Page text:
By Noah Foster-Koth

Roosevelt Drama’s production of The Little Mermaid was an adventure behind the scenes as well as on stage, according to the cast and crew. When one of the show’s biggest stars experienced flu symptoms during a performance, the rest of the cast had to call upon their improvisational skills to finish the show. Later that night, the story’s main villain was portrayed by an actress who had never played the character before.

The Little Mermaid is the story of Ariel, a young mermaid who longs to journey to the surface world and falls in love with a human prince. The deceitful sea witch Ursula promises to give Ariel human legs in exchange for the young mermaid’s voice. Ursula’s role in the plot becomes more significant in the second act, when she sends her eel minions Flotsam and Jetsam to sabotage Ariel’s efforts to woo Prince Eric.

Seniors Abby Jernberg and Bay Loovis traded off between playing Ariel during the shows. Jernberg and Loovis’ experiences with their role have been documented in the February issue of The Roosevelt News, [which can be found here – insert link to PDF?] The role of Ursula was performed by Sophie Klein in seven of production’s eight shows. “Sophie Klein brought really unique qualities to Ursula, things that I hadn’t seen in the movie or the Broadway show,” enthuses Joel Curry, the production’s assistant director, “She really used her whole entire body when she performed, even though you only saw her top half. She was a great fit for the part. I’m very proud of her.” However, during the intermission of Friday’s first show, Klein became ill and was unable to perform during the play’s second act. Ariel’s story was left without one of its most vital roles.

Fortunately, Larson Ernessie and Ryan Gleeson (the actors who played Flotsam and Jetsam, respectively) were able to improvise during the second act to replace Ursula as the story’s primary antagonists. “We came up with some new lines to add time instead of having a song,” explains Ryan Gleeson, who played Jetsam. Gleeson and Ernessie were only able to rehearse their new scenes once before going onstage. Their improvisational skills impressed other members of the cast, including junior Elliott Moore. “It ended up being a very funny scene. I’m impressed with how graceful they were given the pressure they were under,” says Moore, who played Ariel’s sister Arista.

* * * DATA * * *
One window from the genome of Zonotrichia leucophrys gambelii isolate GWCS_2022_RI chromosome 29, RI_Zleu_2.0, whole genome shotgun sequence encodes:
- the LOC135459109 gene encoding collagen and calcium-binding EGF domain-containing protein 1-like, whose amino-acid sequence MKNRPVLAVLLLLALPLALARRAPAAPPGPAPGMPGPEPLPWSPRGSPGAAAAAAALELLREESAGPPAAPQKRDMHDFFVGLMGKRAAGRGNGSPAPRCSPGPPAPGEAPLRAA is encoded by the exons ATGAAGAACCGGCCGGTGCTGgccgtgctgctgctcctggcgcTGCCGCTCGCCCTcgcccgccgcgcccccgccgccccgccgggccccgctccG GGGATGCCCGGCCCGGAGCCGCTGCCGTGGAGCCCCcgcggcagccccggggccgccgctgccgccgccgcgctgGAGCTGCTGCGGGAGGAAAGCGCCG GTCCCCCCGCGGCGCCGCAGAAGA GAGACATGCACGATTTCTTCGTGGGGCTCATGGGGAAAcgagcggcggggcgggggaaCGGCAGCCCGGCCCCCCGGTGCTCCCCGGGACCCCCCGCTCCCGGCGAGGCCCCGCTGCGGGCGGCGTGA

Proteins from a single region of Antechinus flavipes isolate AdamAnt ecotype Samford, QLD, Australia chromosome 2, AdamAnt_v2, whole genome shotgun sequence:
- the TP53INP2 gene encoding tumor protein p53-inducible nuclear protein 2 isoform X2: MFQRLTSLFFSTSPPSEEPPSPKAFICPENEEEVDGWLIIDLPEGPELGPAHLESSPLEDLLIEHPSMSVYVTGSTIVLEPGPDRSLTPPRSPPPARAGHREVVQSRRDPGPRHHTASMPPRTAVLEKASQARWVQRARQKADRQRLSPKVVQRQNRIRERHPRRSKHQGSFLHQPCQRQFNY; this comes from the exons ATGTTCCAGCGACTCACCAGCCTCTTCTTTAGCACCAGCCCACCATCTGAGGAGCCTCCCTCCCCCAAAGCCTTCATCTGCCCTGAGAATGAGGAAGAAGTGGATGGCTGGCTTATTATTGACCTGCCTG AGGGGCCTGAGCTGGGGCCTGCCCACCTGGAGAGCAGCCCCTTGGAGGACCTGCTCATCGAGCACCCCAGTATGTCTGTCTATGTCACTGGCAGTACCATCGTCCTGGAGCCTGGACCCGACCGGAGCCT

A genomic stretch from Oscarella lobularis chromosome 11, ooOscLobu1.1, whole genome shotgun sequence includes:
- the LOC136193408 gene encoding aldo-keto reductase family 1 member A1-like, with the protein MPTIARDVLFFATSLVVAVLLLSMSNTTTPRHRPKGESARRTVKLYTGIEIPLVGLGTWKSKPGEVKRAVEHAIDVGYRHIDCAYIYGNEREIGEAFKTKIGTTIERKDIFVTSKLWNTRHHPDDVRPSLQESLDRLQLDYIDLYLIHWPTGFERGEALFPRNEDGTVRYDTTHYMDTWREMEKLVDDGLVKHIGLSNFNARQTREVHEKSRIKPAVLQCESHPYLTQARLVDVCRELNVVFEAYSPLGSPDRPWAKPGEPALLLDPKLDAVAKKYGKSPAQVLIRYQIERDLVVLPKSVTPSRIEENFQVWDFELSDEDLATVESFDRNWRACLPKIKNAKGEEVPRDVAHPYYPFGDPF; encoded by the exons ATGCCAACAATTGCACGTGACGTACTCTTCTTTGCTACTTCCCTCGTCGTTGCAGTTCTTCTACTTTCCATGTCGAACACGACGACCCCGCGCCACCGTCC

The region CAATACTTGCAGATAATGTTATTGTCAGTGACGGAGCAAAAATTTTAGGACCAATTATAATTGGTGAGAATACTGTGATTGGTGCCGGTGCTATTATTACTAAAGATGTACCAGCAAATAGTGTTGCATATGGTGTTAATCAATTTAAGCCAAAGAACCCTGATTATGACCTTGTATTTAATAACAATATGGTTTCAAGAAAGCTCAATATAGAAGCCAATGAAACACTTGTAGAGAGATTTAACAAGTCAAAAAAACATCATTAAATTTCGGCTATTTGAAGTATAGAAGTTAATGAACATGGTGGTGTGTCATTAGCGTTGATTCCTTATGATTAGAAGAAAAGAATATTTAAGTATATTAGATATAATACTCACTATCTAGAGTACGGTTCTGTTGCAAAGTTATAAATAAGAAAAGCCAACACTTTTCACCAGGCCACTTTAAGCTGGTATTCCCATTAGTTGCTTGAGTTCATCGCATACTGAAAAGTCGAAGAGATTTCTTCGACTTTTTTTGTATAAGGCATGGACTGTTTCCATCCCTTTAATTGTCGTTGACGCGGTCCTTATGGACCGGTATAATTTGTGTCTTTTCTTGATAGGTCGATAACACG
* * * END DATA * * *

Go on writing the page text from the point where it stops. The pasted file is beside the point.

Klein’s illness persisted on Friday night, so Justine Cameron, one of the production’s makeup artists, took over the role of Ursula for the evening performance. Cameron was not an understudy, but she had many of the songs memorized from watching the show’s rehearsals. Cameron also had a copy of the script onstage during Friday’s evening show. Her performance was well received by the audience.

Klein was able to return to her role for the last two showings of The Little Mermaid on Saturday. Her temporary illness aside, she maintains that working on Mermaid was a positive experience overall. “Despite bumps in the road, we all really pulled ourselves together to put on a great show. And truly the best thing about being a part of this production was witnessing the talent among my peers. I felt honored to watch them perform night after night.”

 

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